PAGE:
On 2 April 2013, the Monetary Authority of Singapore (MAS) issued the Notice on Risk-based Capital Adequacy Requirements for Holders of Capital Markets Services Licences ("Notice") to expand the application of a risk-based capital ("RBC") framework for licensed Singapore fund management companies ("FMCs") with a new unified RBC regime.
The Notice establishes the methodology which a holder of a capital markets services ("CMS") licence shall use to calculate its financial resources and total risk requirement.
The Notice takes effect on 3 April 2013. There is a 24-month transition period to comply with the revised RBC framework for existing CMS licence holders, exempt fund managers, and registered Singapore fund management companies that are in operation as at 3 April 2013, and those which are granted CMS licences to carry out the regulated activity of fund management in Singapore within 24 months after 3 April 2013. There is also a 6-month transition period to comply with the revised RBC framework for the definition of base capital.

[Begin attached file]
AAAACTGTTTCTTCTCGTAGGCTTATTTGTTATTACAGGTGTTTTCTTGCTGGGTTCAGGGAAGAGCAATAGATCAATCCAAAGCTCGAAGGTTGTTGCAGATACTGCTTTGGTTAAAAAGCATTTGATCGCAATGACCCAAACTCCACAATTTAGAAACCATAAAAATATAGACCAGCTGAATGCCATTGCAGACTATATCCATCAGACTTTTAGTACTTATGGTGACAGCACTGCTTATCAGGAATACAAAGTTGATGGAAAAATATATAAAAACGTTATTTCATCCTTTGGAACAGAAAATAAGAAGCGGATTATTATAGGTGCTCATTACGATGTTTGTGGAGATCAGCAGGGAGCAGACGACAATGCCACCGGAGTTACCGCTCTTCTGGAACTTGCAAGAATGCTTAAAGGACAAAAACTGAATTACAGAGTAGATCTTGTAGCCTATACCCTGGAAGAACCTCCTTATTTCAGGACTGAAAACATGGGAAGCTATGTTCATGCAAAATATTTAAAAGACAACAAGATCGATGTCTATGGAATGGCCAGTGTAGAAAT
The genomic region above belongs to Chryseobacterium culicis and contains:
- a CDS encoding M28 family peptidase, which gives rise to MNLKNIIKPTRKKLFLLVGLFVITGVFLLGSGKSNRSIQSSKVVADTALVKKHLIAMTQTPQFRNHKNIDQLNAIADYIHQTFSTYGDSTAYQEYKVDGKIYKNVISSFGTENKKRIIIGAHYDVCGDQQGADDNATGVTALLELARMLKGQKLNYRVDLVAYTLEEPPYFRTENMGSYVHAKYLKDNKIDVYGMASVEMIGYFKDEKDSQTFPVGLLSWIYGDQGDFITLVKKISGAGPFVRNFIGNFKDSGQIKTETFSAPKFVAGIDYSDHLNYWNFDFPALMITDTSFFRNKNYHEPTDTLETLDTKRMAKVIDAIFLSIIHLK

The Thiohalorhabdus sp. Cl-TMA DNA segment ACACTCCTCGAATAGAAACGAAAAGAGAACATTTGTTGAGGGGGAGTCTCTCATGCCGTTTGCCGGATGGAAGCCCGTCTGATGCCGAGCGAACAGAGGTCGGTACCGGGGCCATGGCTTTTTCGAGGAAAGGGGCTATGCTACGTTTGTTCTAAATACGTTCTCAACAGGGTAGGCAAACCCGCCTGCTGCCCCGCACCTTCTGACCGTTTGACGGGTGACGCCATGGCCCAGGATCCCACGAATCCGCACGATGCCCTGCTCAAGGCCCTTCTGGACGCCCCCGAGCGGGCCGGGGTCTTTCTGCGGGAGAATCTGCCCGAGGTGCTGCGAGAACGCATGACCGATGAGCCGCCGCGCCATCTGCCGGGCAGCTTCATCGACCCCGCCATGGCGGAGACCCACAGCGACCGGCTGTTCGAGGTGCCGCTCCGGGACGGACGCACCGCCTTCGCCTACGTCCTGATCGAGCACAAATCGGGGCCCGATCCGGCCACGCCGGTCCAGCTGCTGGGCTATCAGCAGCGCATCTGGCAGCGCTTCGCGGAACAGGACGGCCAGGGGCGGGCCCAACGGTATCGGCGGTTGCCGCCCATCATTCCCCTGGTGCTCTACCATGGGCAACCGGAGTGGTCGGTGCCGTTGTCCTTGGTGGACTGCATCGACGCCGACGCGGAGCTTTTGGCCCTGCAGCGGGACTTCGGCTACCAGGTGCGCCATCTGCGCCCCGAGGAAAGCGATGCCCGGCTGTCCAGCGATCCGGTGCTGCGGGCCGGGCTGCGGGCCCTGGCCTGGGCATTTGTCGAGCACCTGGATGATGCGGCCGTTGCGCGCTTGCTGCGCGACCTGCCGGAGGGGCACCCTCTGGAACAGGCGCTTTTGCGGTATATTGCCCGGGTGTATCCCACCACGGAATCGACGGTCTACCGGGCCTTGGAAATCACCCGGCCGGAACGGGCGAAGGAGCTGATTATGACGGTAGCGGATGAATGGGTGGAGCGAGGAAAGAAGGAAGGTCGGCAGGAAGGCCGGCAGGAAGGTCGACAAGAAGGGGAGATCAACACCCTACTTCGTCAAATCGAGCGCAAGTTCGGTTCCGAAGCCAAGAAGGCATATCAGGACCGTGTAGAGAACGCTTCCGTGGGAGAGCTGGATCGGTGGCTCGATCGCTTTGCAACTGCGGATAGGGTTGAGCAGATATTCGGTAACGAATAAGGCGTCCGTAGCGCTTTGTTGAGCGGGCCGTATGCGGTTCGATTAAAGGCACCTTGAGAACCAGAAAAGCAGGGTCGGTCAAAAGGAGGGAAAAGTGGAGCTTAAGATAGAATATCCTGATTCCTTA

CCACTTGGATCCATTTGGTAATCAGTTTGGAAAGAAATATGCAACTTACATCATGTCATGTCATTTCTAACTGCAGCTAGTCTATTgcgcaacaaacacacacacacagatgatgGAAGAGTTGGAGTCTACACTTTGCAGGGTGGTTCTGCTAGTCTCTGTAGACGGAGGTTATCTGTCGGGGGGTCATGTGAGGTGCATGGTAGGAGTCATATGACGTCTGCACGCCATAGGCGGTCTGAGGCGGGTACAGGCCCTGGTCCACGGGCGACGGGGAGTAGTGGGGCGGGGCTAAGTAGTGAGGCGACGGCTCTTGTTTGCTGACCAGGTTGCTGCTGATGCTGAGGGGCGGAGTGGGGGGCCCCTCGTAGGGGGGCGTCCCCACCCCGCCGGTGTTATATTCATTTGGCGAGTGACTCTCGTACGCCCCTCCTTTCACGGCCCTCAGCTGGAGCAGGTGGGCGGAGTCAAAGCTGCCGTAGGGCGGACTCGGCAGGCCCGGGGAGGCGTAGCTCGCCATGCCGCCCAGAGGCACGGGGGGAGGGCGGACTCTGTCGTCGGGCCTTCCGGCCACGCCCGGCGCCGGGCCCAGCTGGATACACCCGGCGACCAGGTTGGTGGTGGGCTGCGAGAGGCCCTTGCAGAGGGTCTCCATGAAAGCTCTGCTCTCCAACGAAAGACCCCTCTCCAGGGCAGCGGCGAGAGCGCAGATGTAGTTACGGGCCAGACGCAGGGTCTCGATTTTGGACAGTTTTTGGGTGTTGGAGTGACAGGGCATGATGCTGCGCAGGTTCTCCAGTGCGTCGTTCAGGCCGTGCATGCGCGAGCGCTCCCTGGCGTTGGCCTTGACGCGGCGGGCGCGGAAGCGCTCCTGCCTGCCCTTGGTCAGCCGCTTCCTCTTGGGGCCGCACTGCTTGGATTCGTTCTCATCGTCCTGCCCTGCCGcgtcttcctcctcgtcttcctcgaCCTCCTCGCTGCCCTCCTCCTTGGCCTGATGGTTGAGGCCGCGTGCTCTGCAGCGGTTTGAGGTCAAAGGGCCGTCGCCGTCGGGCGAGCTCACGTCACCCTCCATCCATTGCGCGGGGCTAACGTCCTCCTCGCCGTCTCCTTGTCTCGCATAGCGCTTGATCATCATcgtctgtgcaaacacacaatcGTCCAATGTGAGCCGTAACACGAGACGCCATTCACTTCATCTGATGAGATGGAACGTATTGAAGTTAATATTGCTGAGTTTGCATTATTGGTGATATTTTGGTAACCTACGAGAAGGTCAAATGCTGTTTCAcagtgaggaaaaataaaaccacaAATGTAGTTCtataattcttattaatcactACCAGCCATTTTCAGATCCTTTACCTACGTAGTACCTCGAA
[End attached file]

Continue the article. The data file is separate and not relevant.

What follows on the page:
In April 2012, MAS issued a consultation paper on "Proposed Revisions to the Regulatory Capital Framework for Holders of Capital Markets Services Licences" (the "Consultation Paper"). The Consultation Paper invited comments on the proposed changes to the existing regulatory capital framework so as to align it across licence holders in Divisions 1, 2, and 3 under the Securities and Futures (Financial and Margin Requirements for Holders of Capital Markets Services Licences) Regulations ("SFR(FMR)") arising from MAS' ongoing review. Licence holders solely involved in the regulated activity of fund management belonged to Division 3 and were subject to a simplified RBC framework.
MAS' response to feedback received from Consultation Paper
On 2 April 2013, the MAS issued its response to feedback received from the Consultation Paper. The following are some of the more significant changes:
Financial resources have to be 120% or more at all times. Financial resources comprise base capital and other forms of capital, less deductions.
- Non-inclusion of interim profits as base capital:
Unaudited interim profits will continue to be excluded from the base capital computation to ensure the quality of base capital, taking into consideration that these may be unrealised.
- Preference share capital:
Some respondents suggested that the limit for irredeemable and cumulative preference share capital, and redeemable preference share capital recognised in financial resources be increased from the proposed aggregate limit of 100% of base capital. The MAS maintained the aggregate limit of 100% due to their lower loss absorption capability.
- Illiquidity adjustments: